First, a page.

With over 50 local coffee shops in the Scenic City alone, coffee has become its own subculture that has spread and affected the ambience of Chattanooga. Not only do these shops act as a social space for the spread of art and ideas, but many have their hand in community outreach as well.
“Coffee itself is communal by nature,” says Matt Busby, Director of The Camp House. The Camp House is a multifaceted coffee shop and event space that exists to “steward the common good through hospitality, culture, and education.”
Throughout its nine years in Chattanooga, The Camp House has tried to revitalize the area by offering a social hub for people to gather and hosting many events to promote art and innovation. “Coffee shops are this incredible collision spaces of different kinds of people and it’s a diversity that you see in very few other places in Chattanooga. You see them in restaurants but it’s not the place where those expressions of who they are and what they’re doing, what they are about comes out,” said Busby.
However, Busby isn’t the only one seeing coffee’s effect on culture; Tess Brandon, a customer and partner with Together cafe, also recognizes coffee’s ability to influence a culture. She believes it has a lot to do with the people, “lots of millennials and hipsters” creating this unique atmosphere.
Other people, like Chatt Design director Eric Myers, see Chattanooga’s coffee scene as a way to bridge divisions. He says it seems as though we are constantly confronted with things that divide us. “But we have to remember there are really easy things that bring us together – music, food, and coffee. Many of us are starting to realize that in order to listen and do our work better for people, we have to utilize some of those basic understandings. Sometimes just a little bit of music, a little bit of food, a little bit of beverage, can lower the tensions, build trust, and have real conversations.”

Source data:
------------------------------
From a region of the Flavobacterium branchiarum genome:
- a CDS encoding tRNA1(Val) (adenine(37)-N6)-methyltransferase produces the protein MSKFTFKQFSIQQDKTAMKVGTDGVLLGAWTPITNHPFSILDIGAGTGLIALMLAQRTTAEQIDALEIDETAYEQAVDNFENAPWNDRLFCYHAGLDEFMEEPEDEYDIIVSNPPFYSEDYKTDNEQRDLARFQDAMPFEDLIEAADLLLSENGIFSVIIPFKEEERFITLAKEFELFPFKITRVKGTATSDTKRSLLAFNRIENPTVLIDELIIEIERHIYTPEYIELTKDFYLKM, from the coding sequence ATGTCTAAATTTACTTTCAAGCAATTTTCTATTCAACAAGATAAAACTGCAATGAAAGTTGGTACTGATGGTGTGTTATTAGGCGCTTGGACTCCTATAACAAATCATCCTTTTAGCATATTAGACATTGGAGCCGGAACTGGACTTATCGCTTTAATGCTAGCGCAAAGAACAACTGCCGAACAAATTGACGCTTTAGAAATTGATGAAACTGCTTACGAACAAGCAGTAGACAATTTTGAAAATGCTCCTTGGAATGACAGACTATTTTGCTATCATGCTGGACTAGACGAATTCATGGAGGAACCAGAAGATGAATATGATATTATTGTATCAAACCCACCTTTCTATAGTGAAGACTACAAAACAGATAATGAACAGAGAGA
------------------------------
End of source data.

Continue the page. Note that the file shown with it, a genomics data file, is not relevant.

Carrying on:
These conversations foster relationships, and in turn, community and culture in Chattanooga. This culture doesn’t just live inside the walls of a coffee shop, it extends into community outreach that’s impact goes beyond coffee itself.
The Camp House
Outside of coffee, The Camp House’s focus is on entrepreneurship, innovation, and art. Because The Camp House doubles as an event space, they are able to do even more for the community. “We host a lot of concerts, film screenings, and a whole bunch of other cultural events.” says Matt Busby.
One of these cultural events is Civic, a quarterly speaker series that Chattanooga Design Studio has put on since 2017. Civic is hosted at The Camp House and brings experts from across the nation to Chattanooga to share their expertise in an open setting. The event is free and open to the public. Eric Myers, Director of Chattanooga Design Studio, says that The Camp House provides the perfect location for their event. Civic brings people in like Ryan Gravel, a renowned urban designer in the country, most famous for his work on the Atlanta belt line. Myers even cites Civic and The Camp House for bringing an Austin, Texas woman to live in the Scenic City.
“Civic and The Camp House collectively were one of the reasons she chose to move to Chattanooga. Because Camp House and its culture and its ability to offer that to our community and Civic as an event where she can enrich her life professionally through the speaker series.”
The Camp House also cultivates the arts community through the Songwriters Stage competition, film screenings, discussions on racial tensions, church, trivia nights, and more throughout the week.